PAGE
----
Dataflow and the Graphical Programming Language
The LabVIEW program development environment is different from standard C or Java development systems in one important respect: While other programming systems use text-based languages to create lines of code, LabVIEW uses a graphical programming language, often called "G," to create programs in a pictorial form called a block diagram.
Graphical programming eliminates a lot of the syntactical details associated with text-based languages, such as where to put your semicolons and curly braces. (If you don't know how text-based languages use these, don't worry. With LabVIEW, you don't need to know!)
Graphical programming allows you to concentrate on the flow of data within your application, because its simple syntax doesn't obscure what the program is doing. Figures 1.2 and 1.3 show a simple LabVIEW user interface and the code behind it.
Figure 1.2. User interface
Figure 1.3. Graphical code
LabVIEW uses terminology, icons, and ideas familiar to scientists and engineers. It relies on graphical symbols rather than textual language to define a program's actions. Its execution is based on the principle of dataflow, in which functions execute only after receiving the necessary data. Because of these features, you can learn LabVIEW even if you have little or no programming experience. However, you will find that a knowledge of programming fundamentals is very helpful.
How Does LabVIEW Work?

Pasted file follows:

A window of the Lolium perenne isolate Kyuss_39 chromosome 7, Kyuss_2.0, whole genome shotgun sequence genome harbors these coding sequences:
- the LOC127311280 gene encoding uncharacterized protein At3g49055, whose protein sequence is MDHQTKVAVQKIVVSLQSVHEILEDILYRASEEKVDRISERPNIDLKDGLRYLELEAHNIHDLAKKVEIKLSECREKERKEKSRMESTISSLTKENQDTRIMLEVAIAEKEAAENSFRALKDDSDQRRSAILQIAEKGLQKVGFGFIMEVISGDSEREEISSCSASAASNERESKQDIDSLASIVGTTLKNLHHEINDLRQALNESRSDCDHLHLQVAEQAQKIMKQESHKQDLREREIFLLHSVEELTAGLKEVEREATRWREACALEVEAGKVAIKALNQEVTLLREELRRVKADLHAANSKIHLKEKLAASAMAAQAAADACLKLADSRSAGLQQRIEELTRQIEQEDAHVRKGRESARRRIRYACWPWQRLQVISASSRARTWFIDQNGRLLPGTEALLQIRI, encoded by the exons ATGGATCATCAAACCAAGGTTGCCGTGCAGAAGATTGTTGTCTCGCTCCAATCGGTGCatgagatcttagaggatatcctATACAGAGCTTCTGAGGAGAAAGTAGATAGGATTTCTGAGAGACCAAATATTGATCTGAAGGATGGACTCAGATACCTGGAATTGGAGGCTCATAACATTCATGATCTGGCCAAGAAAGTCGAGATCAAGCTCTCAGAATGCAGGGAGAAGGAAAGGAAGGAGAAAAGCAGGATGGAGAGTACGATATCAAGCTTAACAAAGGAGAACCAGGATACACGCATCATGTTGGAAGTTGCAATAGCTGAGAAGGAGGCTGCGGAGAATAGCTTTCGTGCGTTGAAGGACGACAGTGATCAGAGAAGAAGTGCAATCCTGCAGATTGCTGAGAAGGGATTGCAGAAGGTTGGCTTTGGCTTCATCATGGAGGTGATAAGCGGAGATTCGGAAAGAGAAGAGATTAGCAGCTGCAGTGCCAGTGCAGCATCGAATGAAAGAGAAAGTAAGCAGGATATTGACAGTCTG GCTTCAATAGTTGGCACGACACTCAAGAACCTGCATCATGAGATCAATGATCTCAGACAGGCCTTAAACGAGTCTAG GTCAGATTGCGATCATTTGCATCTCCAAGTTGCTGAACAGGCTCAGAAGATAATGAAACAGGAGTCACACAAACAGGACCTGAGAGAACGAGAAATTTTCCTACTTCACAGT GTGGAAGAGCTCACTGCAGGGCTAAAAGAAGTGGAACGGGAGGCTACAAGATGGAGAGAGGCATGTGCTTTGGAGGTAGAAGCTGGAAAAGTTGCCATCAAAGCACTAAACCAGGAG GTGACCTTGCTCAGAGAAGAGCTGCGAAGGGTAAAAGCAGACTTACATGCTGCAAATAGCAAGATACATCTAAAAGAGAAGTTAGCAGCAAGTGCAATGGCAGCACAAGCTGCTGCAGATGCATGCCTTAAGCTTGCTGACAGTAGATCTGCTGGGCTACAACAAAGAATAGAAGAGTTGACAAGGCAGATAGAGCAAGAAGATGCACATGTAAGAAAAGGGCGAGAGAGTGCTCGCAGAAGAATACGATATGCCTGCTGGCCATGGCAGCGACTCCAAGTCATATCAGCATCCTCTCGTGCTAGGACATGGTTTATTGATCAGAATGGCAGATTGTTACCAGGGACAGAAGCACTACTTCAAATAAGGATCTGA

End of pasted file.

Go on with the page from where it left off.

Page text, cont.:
A LabVIEW program consists of one or more virtual instruments (VIs). Virtual instruments are called such because their appearance and operation often imitate actual physical instruments. However, behind the scenes, they are analogous to main programs, functions, and subroutines from popular programming languages like C or Basic. Hereafter, we will refer to a LabVIEW program as a "VI" (pronounced "vee eye," NOT the Roman numeral six, as we've heard some people say). Also, be aware that a LabVIEW program is always called a VI, whether its appearance or function relates to an actual instrument or not.
A VI has three main parts: a front panel, a block diagram, and an icon.
Virtual instruments are hierarchical and modular. You can use them as top-level programs or subprograms. With this architecture, LabVIEW promotes the concept of modular programming. First, you divide an application into a series of simple subtasks. Next, you build a VI to accomplish each subtask and then combine those VIs on a top-level block diagram to complete the larger task.
Modular programming is a plus because you can execute each subVI by itself, which facilitates debugging. Furthermore, many low-level subVIs often perform tasks common to several applications and can be used independently by each individual application.
Just so you can keep things straight, we've listed a few common LabVIEW terms with their conventional programming equivalents in Table 1.1.
If you've worked with object-oriented languages before such as C++ or Java, you should know that LabVIEW and G in it simplest form is not truly an object-oriented language. However, object-oriented programming can provide many benefits, which is why there are several toolkits that let you write object-oriented code in G, known as GOOP (G Object-Oriented Programming). For more information on GOOP, see Appendix D, "LabVIEW Object-Oriented Programming."